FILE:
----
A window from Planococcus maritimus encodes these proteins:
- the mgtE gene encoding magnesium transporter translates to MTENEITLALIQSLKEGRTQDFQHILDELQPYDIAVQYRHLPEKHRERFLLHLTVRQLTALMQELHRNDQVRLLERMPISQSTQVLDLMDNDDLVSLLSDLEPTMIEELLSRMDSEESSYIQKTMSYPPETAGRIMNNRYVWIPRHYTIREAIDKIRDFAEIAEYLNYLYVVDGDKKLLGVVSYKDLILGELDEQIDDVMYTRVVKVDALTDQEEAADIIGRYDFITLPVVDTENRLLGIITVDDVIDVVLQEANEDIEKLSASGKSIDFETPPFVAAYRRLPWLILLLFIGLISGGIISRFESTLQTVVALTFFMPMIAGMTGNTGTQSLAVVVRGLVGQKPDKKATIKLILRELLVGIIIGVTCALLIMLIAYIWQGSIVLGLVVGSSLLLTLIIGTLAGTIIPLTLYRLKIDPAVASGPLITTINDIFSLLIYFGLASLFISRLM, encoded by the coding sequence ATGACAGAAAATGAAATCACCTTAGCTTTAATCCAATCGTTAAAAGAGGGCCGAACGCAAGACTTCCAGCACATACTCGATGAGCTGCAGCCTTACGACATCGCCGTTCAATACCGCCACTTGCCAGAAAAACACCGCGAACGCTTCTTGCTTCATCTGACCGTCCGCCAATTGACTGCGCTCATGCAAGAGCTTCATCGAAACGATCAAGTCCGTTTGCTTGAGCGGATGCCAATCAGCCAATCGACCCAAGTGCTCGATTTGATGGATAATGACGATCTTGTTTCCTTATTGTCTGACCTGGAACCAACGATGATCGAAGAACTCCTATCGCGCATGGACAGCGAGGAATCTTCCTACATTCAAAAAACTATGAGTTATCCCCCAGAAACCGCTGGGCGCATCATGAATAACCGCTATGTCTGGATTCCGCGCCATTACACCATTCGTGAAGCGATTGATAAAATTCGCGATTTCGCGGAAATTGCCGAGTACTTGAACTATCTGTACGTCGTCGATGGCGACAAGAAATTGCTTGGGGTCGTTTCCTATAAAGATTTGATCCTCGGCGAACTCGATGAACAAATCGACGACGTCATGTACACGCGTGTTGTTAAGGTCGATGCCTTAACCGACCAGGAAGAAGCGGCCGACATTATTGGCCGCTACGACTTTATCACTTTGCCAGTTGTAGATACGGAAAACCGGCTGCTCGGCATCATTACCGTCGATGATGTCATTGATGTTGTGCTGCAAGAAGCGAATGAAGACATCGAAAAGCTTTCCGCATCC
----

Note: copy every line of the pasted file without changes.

A window from Planococcus maritimus encodes these proteins:
- the mgtE gene encoding magnesium transporter translates to MTENEITLALIQSLKEGRTQDFQHILDELQPYDIAVQYRHLPEKHRERFLLHLTVRQLTALMQELHRNDQVRLLERMPISQSTQVLDLMDNDDLVSLLSDLEPTMIEELLSRMDSEESSYIQKTMSYPPETAGRIMNNRYVWIPRHYTIREAIDKIRDFAEIAEYLNYLYVVDGDKKLLGVVSYKDLILGELDEQIDDVMYTRVVKVDALTDQEEAADIIGRYDFITLPVVDTENRLLGIITVDDVIDVVLQEANEDIEKLSASGKSIDFETPPFVAAYRRLPWLILLLFIGLISGGIISRFESTLQTVVALTFFMPMIAGMTGNTGTQSLAVVVRGLVGQKPDKKATIKLILRELLVGIIIGVTCALLIMLIAYIWQGSIVLGLVVGSSLLLTLIIGTLAGTIIPLTLYRLKIDPAVASGPLITTINDIFSLLIYFGLASLFISRLM, encoded by the coding sequence ATGACAGAAAATGAAATCACCTTAGCTTTAATCCAATCGTTAAAAGAGGGCCGAACGCAAGACTTCCAGCACATACTCGATGAGCTGCAGCCTTACGACATCGCCGTTCAATACCGCCACTTGCCAGAAAAACACCGCGAACGCTTCTTGCTTCATCTGACCGTCCGCCAATTGACTGCGCTCATGCAAGAGCTTCATCGAAACGATCAAGTCCGTTTGCTTGAGCGGATGCCAATCAGCCAATCGACCCAAGTGCTCGATTTGATGGATAATGACGATCTTGTTTCCTTATTGTCTGACCTGGAACCAACGATGATCGAAGAACTCCTATCGCGCATGGACAGCGAGGAATCTTCCTACATTCAAAAAACTATGAGTTATCCCCCAGAAACCGCTGGGCGCATCATGAATAACCGCTATGTCTGGATTCCGCGCCATTACACCATTCGTGAAGCGATTGATAAAATTCGCGATTTCGCGGAAATTGCCGAGTACTTGAACTATCTGTACGTCGTCGATGGCGACAAGAAATTGCTTGGGGTCGTTTCCTATAAAGATTTGATCCTCGGCGAACTCGATGAACAAATCGACGACGTCATGTACACGCGTGTTGTTAAGGTCGATGCCTTAACCGACCAGGAAGAAGCGGCCGACATTATTGGCCGCTACGACTTTATCACTTTGCCAGTTGTAGATACGGAAAACCGGCTGCTCGGCATCATTACCGTCGATGATGTCATTGATGTTGTGCTGCAAGAAGCGAATGAAGACATCGAAAAGCTTTCCGCATCC